Boxcar-Press-letterpress-Mothers-Day-Gift-Guide-2019-1

1. Vintage Mother’s Day Letterpress Broadside Poster from Horwinski Printing Co.  |  2. Happy Mother’s Day To The Sweetest Grandma letterpress card by DeLuce Designs |  3. Best Mum Ever!  letterpress card by Painted Tongue Studios  | 4. Handmade Nepalese Lokta marbled paper pack from Mulberry Paper And More (beautiful paper created by women’s cooperatives in Nepal)

Boxcar-Press-letterpress-Mothers-Day-Gift-Guide-2019-1

5. Mother’s Day card from dog or cat from DeLuce Design |  6. My Mom Is The Eighth Wonder Of The World from Lucky Horse Press  | 7.  Letterpress license plate frame from Irma Boyle Automotive |  8. Red Leather Embossed Coin Pouch from Animal Handmade |  9. ‘For the Love of Letterpress’ book from Boxcar Press

Boxcar-Press-letterpress-Mothers-Day-Gift-Guide-2019-1

10. Best Mom Ever letterpress card from Concrete Lace |  11. Letterpress garden flag from Maryuetime |  12. OK Fine You Were Right Happy Mother’s Day letterpress card  from Cherry Laurel Studio

Boxcar-Press-letterpress-Mothers-Day-Gift-Guide-2019-1

13. ‘Pressing On: The Letterpress Film’ Blu-Ray or DVD   | 14.  Ruby Red Rose Letterpress coasters from Old Timey Press. |  15. One Sweet Momma letterpress card by Tabletop Made

Top 14 Valentine’s Day Letterpress Picks for 2019

We’re smitten with printin’ and know that you (and that special someone) are too! Peruse our list of the top 14 favorite gifts for this upcoming Valentine’s Day 2019—from heartwarming (and hilarious!) cards to letterpress goodies that are sure to bring a smile from ear-to-ear for that certain someone.

Let us know what you are getting your printing paramour this year in the comments below!

Valentine's Day Letterpress Gift Guide - 2019. Cards, journals, and printing goodies galore!

1.  Letterpress Business Card workshop (Feb 7-March 14 , Poughkeepsie, NY). | 2. Fun retro illustrations in comic book form in this art poster from The Art of Manliness that is the definitive guide to wearing sunglasses for your shade-loving significant other. | 3. A tongue in cheek card from Thimble Press for the friend who is not a fan of Valentine’s Day. | 4. Ampersand Cookie Cutter from Cutter’s Craft. | 5. Splurge on 2 of Journaling Janes Letterpressed Journals – Reasons Why I Love You and Reasons Why I want to Spend the Rest of My Life with You – Make it a double gift (from J J Letterpress). |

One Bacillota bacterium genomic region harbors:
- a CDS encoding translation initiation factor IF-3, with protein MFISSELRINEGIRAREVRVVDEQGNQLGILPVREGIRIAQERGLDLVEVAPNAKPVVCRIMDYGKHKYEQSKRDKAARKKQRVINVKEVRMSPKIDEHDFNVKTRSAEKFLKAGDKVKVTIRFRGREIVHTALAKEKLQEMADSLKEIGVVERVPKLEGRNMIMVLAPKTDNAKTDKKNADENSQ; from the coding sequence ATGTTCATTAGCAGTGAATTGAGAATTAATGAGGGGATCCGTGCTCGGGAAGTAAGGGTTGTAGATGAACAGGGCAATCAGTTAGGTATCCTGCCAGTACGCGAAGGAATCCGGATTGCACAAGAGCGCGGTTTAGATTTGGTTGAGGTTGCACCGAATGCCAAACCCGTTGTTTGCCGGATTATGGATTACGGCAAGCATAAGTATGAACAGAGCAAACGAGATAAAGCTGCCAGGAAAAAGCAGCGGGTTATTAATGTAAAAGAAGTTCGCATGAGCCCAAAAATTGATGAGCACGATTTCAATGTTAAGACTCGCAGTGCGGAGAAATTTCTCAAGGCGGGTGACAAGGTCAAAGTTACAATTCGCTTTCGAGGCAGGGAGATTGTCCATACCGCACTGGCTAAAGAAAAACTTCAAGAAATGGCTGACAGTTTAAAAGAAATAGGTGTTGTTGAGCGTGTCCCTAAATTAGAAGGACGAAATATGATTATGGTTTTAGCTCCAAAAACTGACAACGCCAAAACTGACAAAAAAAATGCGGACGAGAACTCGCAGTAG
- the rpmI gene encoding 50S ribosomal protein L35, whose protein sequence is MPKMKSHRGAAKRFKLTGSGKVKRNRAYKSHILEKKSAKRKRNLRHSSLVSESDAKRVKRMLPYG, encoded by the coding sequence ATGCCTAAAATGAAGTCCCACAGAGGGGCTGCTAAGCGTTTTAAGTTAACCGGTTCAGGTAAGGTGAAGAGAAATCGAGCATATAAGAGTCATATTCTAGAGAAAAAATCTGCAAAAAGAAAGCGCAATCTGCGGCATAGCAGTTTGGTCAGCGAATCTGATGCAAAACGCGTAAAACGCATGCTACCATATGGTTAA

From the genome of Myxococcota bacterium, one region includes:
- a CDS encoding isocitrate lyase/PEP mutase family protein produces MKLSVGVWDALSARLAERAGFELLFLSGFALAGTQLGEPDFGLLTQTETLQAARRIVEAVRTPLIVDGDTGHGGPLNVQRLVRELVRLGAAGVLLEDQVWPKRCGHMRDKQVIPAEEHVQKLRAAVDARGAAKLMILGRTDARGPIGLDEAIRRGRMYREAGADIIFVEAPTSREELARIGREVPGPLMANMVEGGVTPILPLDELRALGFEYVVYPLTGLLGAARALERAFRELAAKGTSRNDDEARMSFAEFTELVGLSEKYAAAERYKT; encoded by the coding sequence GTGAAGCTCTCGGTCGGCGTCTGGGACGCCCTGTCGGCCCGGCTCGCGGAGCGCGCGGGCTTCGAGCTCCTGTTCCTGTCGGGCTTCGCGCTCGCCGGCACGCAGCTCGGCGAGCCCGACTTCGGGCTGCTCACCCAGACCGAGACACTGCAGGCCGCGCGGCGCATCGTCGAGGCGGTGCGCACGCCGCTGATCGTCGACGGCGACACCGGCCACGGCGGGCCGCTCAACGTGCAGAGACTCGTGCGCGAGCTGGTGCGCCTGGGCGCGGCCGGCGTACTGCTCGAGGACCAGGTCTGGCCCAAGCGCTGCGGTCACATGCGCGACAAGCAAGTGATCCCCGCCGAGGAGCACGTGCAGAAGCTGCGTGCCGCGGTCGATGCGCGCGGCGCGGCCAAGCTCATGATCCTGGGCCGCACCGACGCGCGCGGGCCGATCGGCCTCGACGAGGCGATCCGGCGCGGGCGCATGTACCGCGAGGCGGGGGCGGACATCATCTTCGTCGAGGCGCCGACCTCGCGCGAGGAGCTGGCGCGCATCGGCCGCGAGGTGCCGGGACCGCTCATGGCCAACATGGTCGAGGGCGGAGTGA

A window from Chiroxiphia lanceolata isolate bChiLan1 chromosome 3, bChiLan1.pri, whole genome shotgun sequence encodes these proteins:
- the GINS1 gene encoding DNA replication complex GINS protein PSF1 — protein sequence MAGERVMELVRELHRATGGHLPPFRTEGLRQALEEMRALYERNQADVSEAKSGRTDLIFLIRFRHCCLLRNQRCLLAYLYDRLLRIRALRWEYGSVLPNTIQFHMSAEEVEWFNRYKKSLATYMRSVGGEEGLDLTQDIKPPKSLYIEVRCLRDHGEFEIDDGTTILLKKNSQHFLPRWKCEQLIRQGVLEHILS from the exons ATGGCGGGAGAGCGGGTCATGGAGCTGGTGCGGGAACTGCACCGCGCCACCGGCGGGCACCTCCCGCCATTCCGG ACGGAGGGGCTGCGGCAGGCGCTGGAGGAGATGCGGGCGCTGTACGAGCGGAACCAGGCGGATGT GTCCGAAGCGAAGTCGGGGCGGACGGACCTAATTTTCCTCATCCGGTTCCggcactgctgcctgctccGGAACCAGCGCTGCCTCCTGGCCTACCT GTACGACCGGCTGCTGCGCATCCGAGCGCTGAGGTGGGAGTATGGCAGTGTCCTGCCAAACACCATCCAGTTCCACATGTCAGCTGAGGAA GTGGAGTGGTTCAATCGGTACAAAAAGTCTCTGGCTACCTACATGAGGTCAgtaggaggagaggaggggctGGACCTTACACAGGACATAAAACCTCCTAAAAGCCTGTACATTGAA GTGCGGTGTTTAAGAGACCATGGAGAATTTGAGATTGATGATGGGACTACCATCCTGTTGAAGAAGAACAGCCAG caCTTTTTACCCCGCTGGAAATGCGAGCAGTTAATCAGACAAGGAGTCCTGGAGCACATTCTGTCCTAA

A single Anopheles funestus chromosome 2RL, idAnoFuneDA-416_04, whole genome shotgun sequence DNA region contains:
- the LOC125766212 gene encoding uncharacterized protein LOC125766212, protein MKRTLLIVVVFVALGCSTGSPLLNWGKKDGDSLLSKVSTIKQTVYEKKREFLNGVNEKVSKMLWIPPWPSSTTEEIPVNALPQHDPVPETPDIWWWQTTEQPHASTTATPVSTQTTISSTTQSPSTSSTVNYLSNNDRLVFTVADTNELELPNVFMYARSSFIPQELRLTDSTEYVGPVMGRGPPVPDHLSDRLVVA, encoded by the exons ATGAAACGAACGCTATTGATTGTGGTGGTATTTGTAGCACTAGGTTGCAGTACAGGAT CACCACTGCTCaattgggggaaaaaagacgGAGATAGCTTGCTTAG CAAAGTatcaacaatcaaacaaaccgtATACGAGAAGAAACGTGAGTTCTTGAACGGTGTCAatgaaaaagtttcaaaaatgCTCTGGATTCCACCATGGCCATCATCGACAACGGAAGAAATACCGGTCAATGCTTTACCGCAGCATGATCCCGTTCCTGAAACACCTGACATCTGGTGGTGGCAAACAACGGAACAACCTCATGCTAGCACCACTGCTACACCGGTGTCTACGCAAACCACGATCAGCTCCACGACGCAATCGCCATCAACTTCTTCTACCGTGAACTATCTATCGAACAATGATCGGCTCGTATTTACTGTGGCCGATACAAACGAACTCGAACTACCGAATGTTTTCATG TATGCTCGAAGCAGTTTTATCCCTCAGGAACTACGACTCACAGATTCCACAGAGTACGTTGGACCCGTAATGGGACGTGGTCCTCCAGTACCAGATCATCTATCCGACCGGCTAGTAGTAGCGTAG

Valentine's Day Letterpress Gift Guide - 2019. Cards, journals, and printing goodies galore!

6. Book Artist Tool Kit enamel pin from The Paper Carnival. | 7. You Are A Foxy Lady letterpress poster from Neon Kitchen. | 8. I Want You In My Arms card from Violet Press and Paper. | 9. Personalized Gutenberg Press journal from Mine Gift Store. | 10. For the music lover in your life – an art print for all ages from Cotton Blossom Press. |

Valentine's Day Letterpress Gift Guide - 2019. Cards, journals, and printing goodies galore!

11. Bigger is better and especially in Valentine’s cards (from Benchpressed). | 12. Treat your printer to a 10x or 15x Loupe (from Badger Graphics) for their shop, you can never have too many. Or google “vintage loupe” to score one with personality and history. | 13. One Fine Specimen card from Type High Letterpress. | 14. A Catch All Tray from The Art of Manliness: A tray for printers with the philosophy many try and do to aspire to in their print shops.

2018 Holiday Letterpress Gift Guide

We count down the top 18 gift ideas in our 2018 Holiday Letterpress Gift Guide for that special printer on your list. Featuring calendars, prints, and type-themed goodies that are sure to please!  Let us know what’s on your wishlist in the comments section below!

Holiday Gift Guide 2018

1.  Flurry Paper from Boxcar Press.  | 2. The Vandercook 100 book by JustVandy   | 3.  PANTONE holiday ornament by PANTONE.   | 4. RGB & CMYK & PANTONE sticker by gschroeds.  | 5. Letterpress Metal Type 110 piece puzzle by alicing.  | 6. Hamilton Wood Type Water Bottle from Hamilton Wood Type.

Holiday Gift Guide 2018

7.  Letterpress type Serving Tray by forrest.   8. Live Love Letterpress mug by OddMatter .  | 9. Letterpress Metal Type Composing Stick Enamel Pin  by ThePaperCarnival.  | 10.  2019 Fundraising Calendar from Green Pea Press. 11. 2019 Letterpress Calendar by HighwayPress.  | 12. Heidelberg Windmill Press t-shirt by Boxcar Press.

Holiday Gift Guide 2018

13. Hamilton Wood Type Blue Pullover Hoodie from Hamilton Wood Type. | 14. Daredevil furniture from Springtide Press.  |  15. Gallery Magnets from Springtide Press.  |  16. Printing Digital Type on the hand-operated flatbed cylinder by Gerard Lang |   17. Letterpress Paper Turtle Sculpture Kit by Questionable Press.